The second and not less important reason is that transfer researchers have not yet succeeded in expressing themselves in agood and understandable way which is very paradox – transfer research says about itself: we have a transfer problem!
My aim was to save my colleagues from personnel development departments from the laborious detail work that has to be done if you want to put together all the small puzzle pieces from the research literature. So as a summary and quintessence, there are the 12 levers in my book. It’s very handy, so you don’t have to invest three and a half years like I did. (laughs).
How to stop diminishing participant motivation
Let’s get into practice: transfer success depends a lot on the participants themselves and their attitude and motivation. How can I influence this as a personnel developer?
I call it the lever of „transfer motivation“. This is a very important lever which is mentioned quite frequently in research. Everyone who has children at home knows that people always want to learn something new. That also refers to adults. In the practice of inhouse training, the problem is not that there is no motivation innately but that many employees get demotivated after a while. One example: if participants of a seminar go back to work, it is most likely that they have many ideas in their heads and are full of zest for action. This is especially the case when they come back from their first two or three seminars in a new organisation. Now it is crucial how a company handles this situation. If the reactions are like “We’ve been always doing it like this – why should we suddenly change something?” or if the boss asks you “Why haven’t you been at work for the last 2 days?” your motivation will diminish. As well if your colleagues make comments like “She/he is acting very weird, but will calm down soon again, she/he was only participating in a seminar.” The initial motivation that was there immediately after the seminar is often diminished in everyday work.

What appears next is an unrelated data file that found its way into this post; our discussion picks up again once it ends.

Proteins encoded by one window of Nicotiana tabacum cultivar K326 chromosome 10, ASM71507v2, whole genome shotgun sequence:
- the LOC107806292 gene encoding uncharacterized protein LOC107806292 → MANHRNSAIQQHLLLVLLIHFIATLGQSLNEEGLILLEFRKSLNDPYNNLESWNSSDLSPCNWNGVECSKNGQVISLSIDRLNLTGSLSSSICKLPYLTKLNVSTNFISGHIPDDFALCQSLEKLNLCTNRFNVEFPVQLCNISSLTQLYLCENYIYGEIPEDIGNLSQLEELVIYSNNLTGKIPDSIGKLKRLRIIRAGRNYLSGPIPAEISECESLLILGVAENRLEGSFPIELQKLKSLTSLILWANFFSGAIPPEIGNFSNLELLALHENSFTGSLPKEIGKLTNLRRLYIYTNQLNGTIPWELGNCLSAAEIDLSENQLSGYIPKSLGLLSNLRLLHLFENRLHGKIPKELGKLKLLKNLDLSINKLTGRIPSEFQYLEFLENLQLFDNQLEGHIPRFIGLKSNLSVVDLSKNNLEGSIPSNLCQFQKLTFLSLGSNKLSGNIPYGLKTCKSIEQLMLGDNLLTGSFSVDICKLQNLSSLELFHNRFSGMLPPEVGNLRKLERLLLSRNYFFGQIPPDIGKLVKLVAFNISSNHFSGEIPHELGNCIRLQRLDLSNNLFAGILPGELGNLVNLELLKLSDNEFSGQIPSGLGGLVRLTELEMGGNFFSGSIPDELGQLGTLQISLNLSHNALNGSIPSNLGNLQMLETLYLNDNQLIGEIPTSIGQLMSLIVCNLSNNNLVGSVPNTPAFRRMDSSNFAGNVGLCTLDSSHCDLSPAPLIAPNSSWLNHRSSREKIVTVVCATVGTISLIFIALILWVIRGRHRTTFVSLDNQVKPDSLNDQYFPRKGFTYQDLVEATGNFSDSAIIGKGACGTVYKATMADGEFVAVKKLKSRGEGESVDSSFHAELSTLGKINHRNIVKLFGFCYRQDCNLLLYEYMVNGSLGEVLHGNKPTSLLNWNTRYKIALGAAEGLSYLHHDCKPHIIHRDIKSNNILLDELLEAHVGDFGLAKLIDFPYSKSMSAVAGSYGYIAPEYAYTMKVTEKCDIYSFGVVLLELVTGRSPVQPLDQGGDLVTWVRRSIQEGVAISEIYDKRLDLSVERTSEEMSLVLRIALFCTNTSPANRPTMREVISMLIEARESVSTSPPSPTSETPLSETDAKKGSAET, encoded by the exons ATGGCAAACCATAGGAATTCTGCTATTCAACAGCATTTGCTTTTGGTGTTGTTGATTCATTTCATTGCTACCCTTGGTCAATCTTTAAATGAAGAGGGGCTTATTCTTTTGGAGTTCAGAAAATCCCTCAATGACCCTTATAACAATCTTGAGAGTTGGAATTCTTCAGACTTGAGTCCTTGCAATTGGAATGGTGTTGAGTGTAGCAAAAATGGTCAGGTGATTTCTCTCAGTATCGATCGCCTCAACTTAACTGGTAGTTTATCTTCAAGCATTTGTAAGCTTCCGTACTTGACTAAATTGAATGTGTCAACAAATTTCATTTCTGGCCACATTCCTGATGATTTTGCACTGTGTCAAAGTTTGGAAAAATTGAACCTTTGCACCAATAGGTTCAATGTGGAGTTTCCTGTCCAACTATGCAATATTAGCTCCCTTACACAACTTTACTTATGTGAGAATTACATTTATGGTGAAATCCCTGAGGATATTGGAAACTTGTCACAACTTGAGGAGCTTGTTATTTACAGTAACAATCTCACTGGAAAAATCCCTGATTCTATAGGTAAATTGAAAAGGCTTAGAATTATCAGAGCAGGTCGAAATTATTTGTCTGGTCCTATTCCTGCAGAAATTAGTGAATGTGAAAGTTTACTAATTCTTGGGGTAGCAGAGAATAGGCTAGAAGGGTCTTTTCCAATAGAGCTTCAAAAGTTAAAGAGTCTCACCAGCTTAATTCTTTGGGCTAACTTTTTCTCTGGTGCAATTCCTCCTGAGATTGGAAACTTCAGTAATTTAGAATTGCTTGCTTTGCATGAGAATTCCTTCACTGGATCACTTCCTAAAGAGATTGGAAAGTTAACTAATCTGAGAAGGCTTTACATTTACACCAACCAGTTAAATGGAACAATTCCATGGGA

The second thing is the training design itself. You often sit in a seminar which offers very interesting content but is not exactly what helps you to solve your own concrete problem. Keyword: lever of “content relevance”. Almost every seminar offers a lot of theory and exciting models that somehow match your own challenges, but nevertheless they don’t offer direct and realizable solutions.
These are all factors which weaken the transfer motivation. That is why I say: if we can manage to keep the participants motivated, then we already achieved a lot in terms of transfer success.
How do you deal with employees who have already been demotivated due to past training experiences?
To deal with already demotivated participants is more difficult, of course, but it is not impossible. If you want to promote transfer effectiveness in your company, I advise you to practice active training marketing. The fact that things will change from now on and that the company will focus more and more on the transfer topic can be “sold” very well. For example by telling success stories of people, who were in a training and implemented something successfully afterwards.
You can also give trainings a new “label” and call them for instance “transfer level trainings” in the future. This clearly signalizes: “Transfer is crucial for us. We really want to help you to implement the things you’ve learned.” This is how you can bring demotivated people back on board.
How to encourage transfer effectiveness in your organization
If I want to dedicate myself to transfer promotion in my company: where should I start first? Are there quick-wins?
This question arises frequently in my seminars: is there a lever which is more important than another one? Something I can start and what works right away?
The good news: Yes, there is a lever like this. The bad news: it is always a different one. There are companies and programs where some levers have more leverage than others. If HR managers know the 12 levers, they know exactly which ones are the most decisive for their programs. But to five an example: The lever “support through supervisors” is often very effective. In an expert organisation, however, it is rather irrelevant because the reference persons are on the same level or there are very flat hierarchies.